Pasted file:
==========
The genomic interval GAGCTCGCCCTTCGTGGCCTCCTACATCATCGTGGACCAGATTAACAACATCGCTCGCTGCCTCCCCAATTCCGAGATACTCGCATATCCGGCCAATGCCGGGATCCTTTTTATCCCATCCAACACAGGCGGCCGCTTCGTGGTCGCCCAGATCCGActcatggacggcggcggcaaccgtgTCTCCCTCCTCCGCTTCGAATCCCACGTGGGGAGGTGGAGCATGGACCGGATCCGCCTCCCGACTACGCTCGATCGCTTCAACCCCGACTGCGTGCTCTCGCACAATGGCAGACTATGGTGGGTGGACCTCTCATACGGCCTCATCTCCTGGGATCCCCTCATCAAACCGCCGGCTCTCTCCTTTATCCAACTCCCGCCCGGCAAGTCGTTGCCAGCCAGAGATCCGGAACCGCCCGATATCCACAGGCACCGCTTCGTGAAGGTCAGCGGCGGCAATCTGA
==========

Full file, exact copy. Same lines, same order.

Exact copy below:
The genomic interval GAGCTCGCCCTTCGTGGCCTCCTACATCATCGTGGACCAGATTAACAACATCGCTCGCTGCCTCCCCAATTCCGAGATACTCGCATATCCGGCCAATGCCGGGATCCTTTTTATCCCATCCAACACAGGCGGCCGCTTCGTGGTCGCCCAGATCCGActcatggacggcggcggcaaccgtgTCTCCCTCCTCCGCTTCGAATCCCACGTGGGGAGGTGGAGCATGGACCGGATCCGCCTCCCGACTACGCTCGATCGCTTCAACCCCGACTGCGTGCTCTCGCACAATGGCAGACTATGGTGGGTGGACCTCTCATACGGCCTCATCTCCTGGGATCCCCTCATCAAACCGCCGGCTCTCTCCTTTATCCAACTCCCGCCCGGCAAGTCGTTGCCAGCCAGAGATCCGGAACCGCCCGATATCCACAGGCACCGCTTCGTGAAGGTCAGCGGCGGCAATCTGA